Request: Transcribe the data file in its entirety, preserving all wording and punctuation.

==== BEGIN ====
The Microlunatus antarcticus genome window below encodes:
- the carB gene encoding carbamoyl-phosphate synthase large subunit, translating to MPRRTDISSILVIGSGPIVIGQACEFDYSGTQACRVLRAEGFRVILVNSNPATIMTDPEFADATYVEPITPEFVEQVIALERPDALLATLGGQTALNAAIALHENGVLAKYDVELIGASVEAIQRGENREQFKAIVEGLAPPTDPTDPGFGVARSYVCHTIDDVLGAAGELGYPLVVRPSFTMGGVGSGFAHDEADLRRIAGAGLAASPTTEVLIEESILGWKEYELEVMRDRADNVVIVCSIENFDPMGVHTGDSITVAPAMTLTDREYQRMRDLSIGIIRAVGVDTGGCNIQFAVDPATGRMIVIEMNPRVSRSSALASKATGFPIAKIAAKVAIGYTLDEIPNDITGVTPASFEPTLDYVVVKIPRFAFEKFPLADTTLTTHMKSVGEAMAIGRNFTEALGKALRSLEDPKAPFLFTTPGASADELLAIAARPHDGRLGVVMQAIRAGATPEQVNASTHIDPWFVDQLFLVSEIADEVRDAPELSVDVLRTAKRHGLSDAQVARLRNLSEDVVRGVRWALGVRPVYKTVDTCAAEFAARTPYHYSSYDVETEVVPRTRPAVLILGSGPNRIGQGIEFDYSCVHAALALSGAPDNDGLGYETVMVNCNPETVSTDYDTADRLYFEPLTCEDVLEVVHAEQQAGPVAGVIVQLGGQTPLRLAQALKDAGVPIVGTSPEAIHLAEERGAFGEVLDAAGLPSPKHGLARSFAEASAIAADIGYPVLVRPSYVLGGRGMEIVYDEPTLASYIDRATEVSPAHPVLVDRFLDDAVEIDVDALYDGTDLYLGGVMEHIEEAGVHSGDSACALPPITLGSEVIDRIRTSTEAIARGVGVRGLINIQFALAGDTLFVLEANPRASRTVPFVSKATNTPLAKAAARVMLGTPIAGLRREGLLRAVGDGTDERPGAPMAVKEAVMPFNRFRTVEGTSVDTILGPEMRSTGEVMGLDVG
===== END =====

The Microlunatus antarcticus genome window below encodes:
- the carB gene encoding carbamoyl-phosphate synthase large subunit, translating to MPRRTDISSILVIGSGPIVIGQACEFDYSGTQACRVLRAEGFRVILVNSNPATIMTDPEFADATYVEPITPEFVEQVIALERPDALLATLGGQTALNAAIALHENGVLAKYDVELIGASVEAIQRGENREQFKAIVEGLAPPTDPTDPGFGVARSYVCHTIDDVLGAAGELGYPLVVRPSFTMGGVGSGFAHDEADLRRIAGAGLAASPTTEVLIEESILGWKEYELEVMRDRADNVVIVCSIENFDPMGVHTGDSITVAPAMTLTDREYQRMRDLSIGIIRAVGVDTGGCNIQFAVDPATGRMIVIEMNPRVSRSSALASKATGFPIAKIAAKVAIGYTLDEIPNDITGVTPASFEPTLDYVVVKIPRFAFEKFPLADTTLTTHMKSVGEAMAIGRNFTEALGKALRSLEDPKAPFLFTTPGASADELLAIAARPHDGRLGVVMQAIRAGATPEQVNASTHIDPWFVDQLFLVSEIADEVRDAPELSVDVLRTAKRHGLSDAQVARLRNLSEDVVRGVRWALGVRPVYKTVDTCAAEFAARTPYHYSSYDVETEVVPRTRPAVLILGSGPNRIGQGIEFDYSCVHAALALSGAPDNDGLGYETVMVNCNPETVSTDYDTADRLYFEPLTCEDVLEVVHAEQQAGPVAGVIVQLGGQTPLRLAQALKDAGVPIVGTSPEAIHLAEERGAFGEVLDAAGLPSPKHGLARSFAEASAIAADIGYPVLVRPSYVLGGRGMEIVYDEPTLASYIDRATEVSPAHPVLVDRFLDDAVEIDVDALYDGTDLYLGGVMEHIEEAGVHSGDSACALPPITLGSEVIDRIRTSTEAIARGVGVRGLINIQFALAGDTLFVLEANPRASRTVPFVSKATNTPLAKAAARVMLGTPIAGLRREGLLRAVGDGTDERPGAPMAVKEAVMPFNRFRTVEGTSVDTILGPEMRSTGEVMGLDVG